How the Law Protects You
Find Your Home
Uncle Sam looks out for his own. That wasn't always true when it came to real estate. But now legislation, much of which has been enacted just in the past decade, is on the side of the home hunter. Let's look at a rundown of the laws that protect consumers looking for a place to live. (Sorry for the legalese, but we want to get these right.)
The Fair Housing Act is a federal law administered by the Department of Housing and Urban Development (HUD). It says that a person cannot be discriminated against based on race, color, religion, sex, handicap, familial status, or national origin. The Act also prohibits discrimination against individuals because they hang out with people in the protected classes.
According to the law it is unlawful to:
- refuse to sell, rent, or negotiate with any person or otherwise make a dwelling unavailable.
- differentiate in terms, conditions, or services for the purpose of discriminating.
- practice discrimination through any statement or advertisement that indicates any preference, limitations, or discrimination.
- represent that a property is not available when in fact it is available for sale or rent.
- make a profit by inducing owners to sell or rent because of the prospective entry into the neighborhood of persons in a protected class.
- alter the terms or conditions for a loan for the purchase, construction, improvement, or repair of a dwelling as a means of discriminating.
- deny membership or limit the participation in any real estate organization as a means of discriminating.
"Familial status" means that someone can't be discriminated against for having children. It is no longer legal to advertise that a community is "adults only." There is, however, an exemption to the familial status protection: Housing set aside for the elderly can restrict children from living there.
"Handicap" is defined as "a physical or mental impairment or having a history of such impairment that substantially limits one or more of a person's major life activities." It does not include the addiction to a controlled substance. But it does include protection for you if you're in a recovery program for a substance addiction. People with AIDS are protected from discrimination under the "handicap" classification of this law.
There are a few exemptions from this law:
- The sale or rental of a single family home is exempted when the home is owned by an individual who does not own more than three such homes at one time, a broker or salesperson is not used, and discriminatory advertising is not used.
- The rental of rooms or units is exempted in an owner-occupied, one-to-four family dwelling.
- Units owned by religious organizations may be restricted to people of the same religion if membership in the organization is not restricted on the basis of race, color, national origin, handicap, or familial status.
- A private club that is not open to the public may restrict the rental of its facilities to members as long as the lodgings are not operated commercially. The private club may not discriminate in its requirements for membership.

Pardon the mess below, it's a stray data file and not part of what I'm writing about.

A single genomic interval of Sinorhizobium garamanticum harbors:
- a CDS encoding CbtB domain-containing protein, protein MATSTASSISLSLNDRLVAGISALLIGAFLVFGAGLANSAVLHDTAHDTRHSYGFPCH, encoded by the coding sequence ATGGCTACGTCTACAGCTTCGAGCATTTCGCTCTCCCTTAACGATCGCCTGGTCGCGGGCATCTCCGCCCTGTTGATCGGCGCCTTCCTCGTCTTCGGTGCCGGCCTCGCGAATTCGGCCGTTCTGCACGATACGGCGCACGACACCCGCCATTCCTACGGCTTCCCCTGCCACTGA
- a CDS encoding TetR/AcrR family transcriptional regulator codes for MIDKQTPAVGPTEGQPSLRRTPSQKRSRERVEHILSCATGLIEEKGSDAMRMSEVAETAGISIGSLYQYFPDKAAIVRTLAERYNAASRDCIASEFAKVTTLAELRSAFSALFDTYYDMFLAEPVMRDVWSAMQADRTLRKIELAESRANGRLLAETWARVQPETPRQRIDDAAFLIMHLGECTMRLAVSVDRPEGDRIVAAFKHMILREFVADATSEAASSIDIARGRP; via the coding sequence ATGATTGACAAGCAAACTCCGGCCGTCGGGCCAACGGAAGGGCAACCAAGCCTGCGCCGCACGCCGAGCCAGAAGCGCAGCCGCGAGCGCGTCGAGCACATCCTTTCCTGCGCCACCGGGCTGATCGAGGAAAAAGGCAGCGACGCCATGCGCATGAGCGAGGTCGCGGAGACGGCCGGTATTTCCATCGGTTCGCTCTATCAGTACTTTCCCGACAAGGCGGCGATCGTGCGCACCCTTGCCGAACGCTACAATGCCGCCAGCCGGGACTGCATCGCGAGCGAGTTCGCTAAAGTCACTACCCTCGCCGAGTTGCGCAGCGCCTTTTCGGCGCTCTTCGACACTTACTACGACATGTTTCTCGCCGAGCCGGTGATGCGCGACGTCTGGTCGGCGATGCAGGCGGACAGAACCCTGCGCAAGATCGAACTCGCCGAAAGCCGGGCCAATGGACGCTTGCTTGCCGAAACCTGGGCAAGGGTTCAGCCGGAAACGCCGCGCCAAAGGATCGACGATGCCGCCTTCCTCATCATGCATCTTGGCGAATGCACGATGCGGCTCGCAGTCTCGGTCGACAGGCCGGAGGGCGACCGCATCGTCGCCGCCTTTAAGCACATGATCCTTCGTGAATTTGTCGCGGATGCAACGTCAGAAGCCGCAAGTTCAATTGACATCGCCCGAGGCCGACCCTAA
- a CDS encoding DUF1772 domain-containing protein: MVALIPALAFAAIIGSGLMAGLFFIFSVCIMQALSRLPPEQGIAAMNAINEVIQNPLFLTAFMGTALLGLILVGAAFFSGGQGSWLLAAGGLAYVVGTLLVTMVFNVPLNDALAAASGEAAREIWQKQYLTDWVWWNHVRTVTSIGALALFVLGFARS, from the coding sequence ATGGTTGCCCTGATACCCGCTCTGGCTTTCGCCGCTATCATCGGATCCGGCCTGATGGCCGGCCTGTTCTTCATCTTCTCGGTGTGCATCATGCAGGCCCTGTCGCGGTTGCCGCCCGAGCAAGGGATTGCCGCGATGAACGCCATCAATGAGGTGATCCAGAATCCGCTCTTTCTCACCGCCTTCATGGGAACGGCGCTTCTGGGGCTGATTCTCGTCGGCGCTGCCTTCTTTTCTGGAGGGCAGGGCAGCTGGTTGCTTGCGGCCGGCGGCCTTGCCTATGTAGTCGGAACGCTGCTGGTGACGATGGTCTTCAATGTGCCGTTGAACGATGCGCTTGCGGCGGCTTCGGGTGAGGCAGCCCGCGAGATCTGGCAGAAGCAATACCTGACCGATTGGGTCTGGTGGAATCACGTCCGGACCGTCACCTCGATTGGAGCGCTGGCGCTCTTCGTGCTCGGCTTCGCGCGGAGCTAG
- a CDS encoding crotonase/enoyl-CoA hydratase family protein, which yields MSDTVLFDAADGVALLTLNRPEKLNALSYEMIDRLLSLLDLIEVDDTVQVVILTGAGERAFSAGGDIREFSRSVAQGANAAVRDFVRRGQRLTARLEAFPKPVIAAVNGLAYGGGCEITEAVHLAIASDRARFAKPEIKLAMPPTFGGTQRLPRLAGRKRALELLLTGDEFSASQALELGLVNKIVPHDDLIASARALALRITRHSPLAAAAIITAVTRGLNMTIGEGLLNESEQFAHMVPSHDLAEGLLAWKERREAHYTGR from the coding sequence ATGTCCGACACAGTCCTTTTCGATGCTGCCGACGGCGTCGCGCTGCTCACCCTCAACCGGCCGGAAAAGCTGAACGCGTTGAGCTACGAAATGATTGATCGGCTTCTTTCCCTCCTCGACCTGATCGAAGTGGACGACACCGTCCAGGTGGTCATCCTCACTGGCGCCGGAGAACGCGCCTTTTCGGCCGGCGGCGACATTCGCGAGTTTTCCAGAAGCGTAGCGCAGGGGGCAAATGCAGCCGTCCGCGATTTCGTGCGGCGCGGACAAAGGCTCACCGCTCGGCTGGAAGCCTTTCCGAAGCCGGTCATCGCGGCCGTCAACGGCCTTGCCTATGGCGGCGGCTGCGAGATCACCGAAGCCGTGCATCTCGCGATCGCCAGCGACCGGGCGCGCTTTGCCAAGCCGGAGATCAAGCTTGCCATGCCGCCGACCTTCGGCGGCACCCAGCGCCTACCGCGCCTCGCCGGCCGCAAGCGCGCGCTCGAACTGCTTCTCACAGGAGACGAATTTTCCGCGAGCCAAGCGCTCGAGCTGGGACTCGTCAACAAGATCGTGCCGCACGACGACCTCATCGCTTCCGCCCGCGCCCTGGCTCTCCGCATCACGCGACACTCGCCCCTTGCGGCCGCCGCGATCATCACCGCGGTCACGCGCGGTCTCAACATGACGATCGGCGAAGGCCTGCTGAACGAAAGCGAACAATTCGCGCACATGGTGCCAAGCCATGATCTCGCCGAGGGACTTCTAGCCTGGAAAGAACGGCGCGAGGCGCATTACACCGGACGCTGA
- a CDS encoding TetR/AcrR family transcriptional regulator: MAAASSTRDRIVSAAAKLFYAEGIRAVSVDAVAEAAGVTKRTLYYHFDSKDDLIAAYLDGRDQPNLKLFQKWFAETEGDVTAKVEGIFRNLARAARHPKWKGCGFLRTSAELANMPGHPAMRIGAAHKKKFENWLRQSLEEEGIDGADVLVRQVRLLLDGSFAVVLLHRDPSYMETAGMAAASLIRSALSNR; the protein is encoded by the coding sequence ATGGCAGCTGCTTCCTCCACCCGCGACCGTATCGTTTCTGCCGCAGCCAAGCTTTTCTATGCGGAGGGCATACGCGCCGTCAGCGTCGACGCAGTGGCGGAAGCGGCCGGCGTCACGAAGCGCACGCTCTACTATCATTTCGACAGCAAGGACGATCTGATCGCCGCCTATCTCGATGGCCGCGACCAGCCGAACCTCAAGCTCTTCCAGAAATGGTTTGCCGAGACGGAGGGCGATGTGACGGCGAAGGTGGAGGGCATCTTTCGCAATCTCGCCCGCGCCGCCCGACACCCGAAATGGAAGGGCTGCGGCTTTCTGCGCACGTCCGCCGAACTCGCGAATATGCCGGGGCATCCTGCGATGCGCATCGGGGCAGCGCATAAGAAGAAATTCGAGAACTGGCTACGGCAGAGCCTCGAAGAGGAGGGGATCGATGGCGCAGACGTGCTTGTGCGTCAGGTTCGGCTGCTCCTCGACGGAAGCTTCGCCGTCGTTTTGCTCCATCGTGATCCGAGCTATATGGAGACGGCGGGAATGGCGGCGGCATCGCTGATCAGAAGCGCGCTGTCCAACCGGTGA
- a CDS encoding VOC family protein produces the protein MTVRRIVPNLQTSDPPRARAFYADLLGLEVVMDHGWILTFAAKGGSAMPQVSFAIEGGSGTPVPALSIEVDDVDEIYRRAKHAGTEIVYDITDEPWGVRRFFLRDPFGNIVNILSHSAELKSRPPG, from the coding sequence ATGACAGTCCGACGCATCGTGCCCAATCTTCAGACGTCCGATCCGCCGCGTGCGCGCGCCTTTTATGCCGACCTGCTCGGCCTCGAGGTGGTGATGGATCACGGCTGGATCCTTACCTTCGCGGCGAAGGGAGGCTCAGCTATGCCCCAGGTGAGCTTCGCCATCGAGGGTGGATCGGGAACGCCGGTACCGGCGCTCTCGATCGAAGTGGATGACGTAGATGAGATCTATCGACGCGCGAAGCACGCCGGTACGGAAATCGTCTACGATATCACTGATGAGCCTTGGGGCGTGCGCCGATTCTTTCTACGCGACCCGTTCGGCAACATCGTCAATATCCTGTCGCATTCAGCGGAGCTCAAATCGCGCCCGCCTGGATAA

There are ramifications of the Civil Rights Act of 1968 that are especially important to home buyers or renters. They are:
Blockbusting is the attempt to induce someone to sell their home because someone from a protected class is rumored to be moving into the neighborhood. The classic example of this would be a real estate agent passing out her card to neighbors while telling them that a minority family is moving in down the block and they should sell now before the neighborhood gets any worse. This is illegal.
Steering is the effort to maneuver home buyers into or away from a particular area of town because they won't "fit in." Telling a white couple, "You don't want to live in Mount Pleasant because that's where all the Latinos are" is an example. Another example would be not telling a black family that a house that would otherwise be perfect for them is available in an all-white neighborhood. Both of these are illegal.
Discrimination in advertising is forbidden. Any printed or published material that uses words, no matter how subtle, that are of a discriminatory nature aren't allowed by HUD. Some of the examples that HUD gives are "adult building, Jewish home, restricted, private, integrated, or traditional."
Redlining is the practice of refusing to make mortgages or issue insurance policies in specific areas for reasons other than the economic qualifications of the applicant. HUD has declared this illegal.
If you feel that you have been discriminated against in any of the ways listed above, you should contact the Office of Fair Housing and Equal Opportunity (OFHEO), which is under the direction of HUD. If you feel you have been physically threatened in any way while looking for your new home because you are a member of a protected class, contact the FBI. These are federal crimes and not to be taken lightly.
For even more information about your rights as a homeowner or a prospective homeowner read about your Air Rights, Water Rights, Etc.